As Canadians, no one sentence has become more nationally ingrained than, “Diversity is our strength.” We’ve heard Prime Minister Justin Trudeau champion the phrase both off and online. It’s the City of Toronto’s motto. If you want, you can wear it on a shirt. But whether this sentiment adequately reflects the reality of inclusion in Canada, and more specifically, Toronto, is a question that many marginalized groups and their allies would likely answer in the negative. As such, the Toronto-based NGO CivicAction’s recent ELNStudio 3D set out to ask: how can we live up to these words in practice – especially in our cities?
On November 3rd, I attended ELNStudio 3D: Discovering, Decoding and Driving the Future of an Inclusive GTHA. Held by CivicAction’s Emerging Leaders Network, the conference brought young and rising leaders together to consider the role of inclusion and diversity in three key city-building issues: affordable housing, economic opportunity, and the collection of sharing of information. Though many voices were heard and several ideas exchanged, the speakers conveyed one central message: if diversity is really going to be Canada’s strength, emerging leaders will need to turn the conversation outward. We need to foster a dialogue of inclusion beyond the convention centre walls and outside of the progressive echo chamber.
This theme of diversity in action was quickly set by Tim Hockey, Board Chair of CivicAction’s Leadership Foundation, in his opening remarks to the conference: “the people in this room have already drank the Kool-Aid.” He was right – the room was filled with eager young leaders passionate about diversity in the Greater Toronto and Hamilton Area (GTHA). Despite this shared understanding and enthusiasm, a culture of exclusion remains deeply ingrained in Toronto’s fabric. As Carolyn King, Former Chief of the Mississauga’s of the New Credit First Nation, noted in her poignant land acknowledgement, Indigenous peoples are facing a different 3D acronym: “disrespected, discarded, and dismissed.” And as Olivia Nuamah, Executive Director of Pride Toronto, stated during the ‘Road to Inclusion’ plenary panel, the fact that marginalized groups need to be ‘included’ is the problem itself. Her words stuck with me the rest of the day: “I don’t want to be included in something. I already want to be there.”
Given these discrepancies, the plenary discussion focused on exposing some of the barriers to true inclusion and diversity in the GTHA and Canada. To panelist Anna Klimbovskaia, Director of Research at RBC, the pervasiveness of ‘Canadian exceptionalism’ is one of the biggest barriers to progress. Given our national identity as progressive and diverse – relative to the rest of the world, at least – Canadians fall complacent in their need to interrogate their commitment to the equality of minority groups. Panelist Michael Bach suggested that another barrier to inclusiveness was the unwillingness of people in positions of power to “become more comfortable with the uncomfortable” by interrogating their own biases against marginalized groups.
As the day progressed, the event was split into three categories: affordable housing, economic opportunity, and the collection and sharing of information. Participants were asked to join the panel of their interest. In honor of the PPGR, I chose to attend, “Whose Story is it Anyway? Decoding the Collection of Sharing of Information,” paneled by experts in the field such as the Globe and Mail’s Denise Balkisoon and Open Data Institute Toronto head Bianca Wylie. Moderator Justin Wiebe began the discussion by reminding listeners that how information is shared is strongly connected to how issues are popularly understood. The panel warned of one overarching, media-specific barrier to progress: since data can be biased in its collection and analysis, who determines which data the populace is looking at has a disproportionately large say in how issues of inclusion and diversity are considered. This power tends to fall in the hands of existing media structures and politicians, two groups that have a less than stellar track record in the realm of diversity and inclusion. As such, panelists encouraged listeners to appeal to those in power to make a change.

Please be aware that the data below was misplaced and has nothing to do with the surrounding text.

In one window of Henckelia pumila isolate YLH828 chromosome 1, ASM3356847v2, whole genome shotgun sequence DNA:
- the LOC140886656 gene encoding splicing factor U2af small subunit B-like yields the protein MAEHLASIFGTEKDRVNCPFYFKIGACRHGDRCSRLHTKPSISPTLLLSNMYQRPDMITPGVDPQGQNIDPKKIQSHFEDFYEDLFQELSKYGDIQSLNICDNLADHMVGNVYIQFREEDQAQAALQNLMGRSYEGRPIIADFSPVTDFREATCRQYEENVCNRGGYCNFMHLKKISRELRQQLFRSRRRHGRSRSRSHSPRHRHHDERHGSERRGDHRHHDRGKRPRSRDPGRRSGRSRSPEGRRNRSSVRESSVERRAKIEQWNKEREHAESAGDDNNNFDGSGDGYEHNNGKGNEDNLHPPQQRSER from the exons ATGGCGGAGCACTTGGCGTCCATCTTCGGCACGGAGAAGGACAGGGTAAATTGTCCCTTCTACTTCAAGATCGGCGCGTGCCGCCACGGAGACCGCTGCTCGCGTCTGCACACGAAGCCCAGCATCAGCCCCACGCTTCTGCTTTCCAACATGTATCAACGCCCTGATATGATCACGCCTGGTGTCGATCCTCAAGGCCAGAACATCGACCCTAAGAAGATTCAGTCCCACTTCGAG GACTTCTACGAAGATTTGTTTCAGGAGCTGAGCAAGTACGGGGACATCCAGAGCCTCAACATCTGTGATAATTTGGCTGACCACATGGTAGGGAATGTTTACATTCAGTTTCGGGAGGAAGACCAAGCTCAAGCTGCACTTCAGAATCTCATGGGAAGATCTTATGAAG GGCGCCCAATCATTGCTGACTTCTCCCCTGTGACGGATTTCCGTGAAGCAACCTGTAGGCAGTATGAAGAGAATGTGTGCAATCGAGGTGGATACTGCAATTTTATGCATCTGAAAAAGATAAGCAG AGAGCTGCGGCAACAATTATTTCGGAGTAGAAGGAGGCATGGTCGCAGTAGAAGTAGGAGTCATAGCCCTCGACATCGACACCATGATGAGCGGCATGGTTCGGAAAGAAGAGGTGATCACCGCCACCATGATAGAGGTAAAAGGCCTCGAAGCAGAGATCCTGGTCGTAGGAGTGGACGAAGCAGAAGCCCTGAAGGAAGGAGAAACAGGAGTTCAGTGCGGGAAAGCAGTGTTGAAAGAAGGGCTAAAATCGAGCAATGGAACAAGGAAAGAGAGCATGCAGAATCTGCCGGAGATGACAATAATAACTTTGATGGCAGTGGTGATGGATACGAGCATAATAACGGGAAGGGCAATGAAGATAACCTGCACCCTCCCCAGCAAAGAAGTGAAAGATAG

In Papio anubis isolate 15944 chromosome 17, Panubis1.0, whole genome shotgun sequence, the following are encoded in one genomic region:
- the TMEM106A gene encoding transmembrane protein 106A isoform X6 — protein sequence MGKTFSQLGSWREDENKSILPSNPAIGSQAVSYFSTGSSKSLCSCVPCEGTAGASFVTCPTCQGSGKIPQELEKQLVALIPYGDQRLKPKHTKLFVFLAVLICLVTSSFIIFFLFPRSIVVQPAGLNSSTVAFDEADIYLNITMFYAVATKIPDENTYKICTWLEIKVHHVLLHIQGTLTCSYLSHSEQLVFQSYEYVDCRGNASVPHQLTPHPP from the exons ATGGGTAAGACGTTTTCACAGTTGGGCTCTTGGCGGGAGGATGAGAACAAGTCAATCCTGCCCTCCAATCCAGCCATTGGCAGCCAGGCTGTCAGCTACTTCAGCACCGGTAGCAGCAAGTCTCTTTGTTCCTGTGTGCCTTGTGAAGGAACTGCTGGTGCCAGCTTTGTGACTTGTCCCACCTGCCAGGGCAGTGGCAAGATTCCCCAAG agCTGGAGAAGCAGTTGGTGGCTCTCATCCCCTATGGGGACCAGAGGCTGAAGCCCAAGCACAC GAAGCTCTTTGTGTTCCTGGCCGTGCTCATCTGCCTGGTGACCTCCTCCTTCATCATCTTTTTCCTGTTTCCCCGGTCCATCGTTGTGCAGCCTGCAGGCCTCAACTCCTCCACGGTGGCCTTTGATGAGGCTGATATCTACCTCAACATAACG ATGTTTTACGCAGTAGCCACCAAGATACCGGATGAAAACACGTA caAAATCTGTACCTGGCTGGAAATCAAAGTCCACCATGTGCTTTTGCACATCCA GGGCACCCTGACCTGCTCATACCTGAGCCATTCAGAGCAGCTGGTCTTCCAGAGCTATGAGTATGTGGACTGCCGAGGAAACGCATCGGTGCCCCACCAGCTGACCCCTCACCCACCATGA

How can emerging leaders break these and other barriers to progress? ELNStudio 3D made clear that by the nature of these obstacles, we can’t do it alone. Rather, the conference stressed that the largest challenge facing those passionate about diversity and inclusion is the need to win the hearts and minds of those who aren’t on board yet. Most panelists argued that the easiest approach to this problem is to appeal to market sense. In other words, inclusion may have to be incentivized by appealing to statistics such as those that show how increases in workplace diversity lead to higher levels of productivity. This applies to the information sector as well; for example, Balkisoon pointed to the use of media analytics to demonstrate the large existing market for stories of race, sexuality, and positivity.
Whether such tactics will work is yet to be determined. However, if anyone is up to the challenge, it’s the emerging leaders of today. As CivicAction CEO Sevaun Palvetzian told me, she’s never before seen a generation so intent on having a positive impact, nor one that has had such an ability to do so: “the stakes are high, the opportunity is wide, and the ability to plug in has never been better.” Let’s hope we can prove her right, and in the process, also prove that diversity really is our strength.
Katerina Stamadianos is a first year MPP Candidate at the University of Toronto’s School of Public Policy and Governance. She holds a HBA of Arts from the University of Toronto, where she studied International Relations and Ethics, Society, and Law. Her policy interests include urban, health, and social issues.
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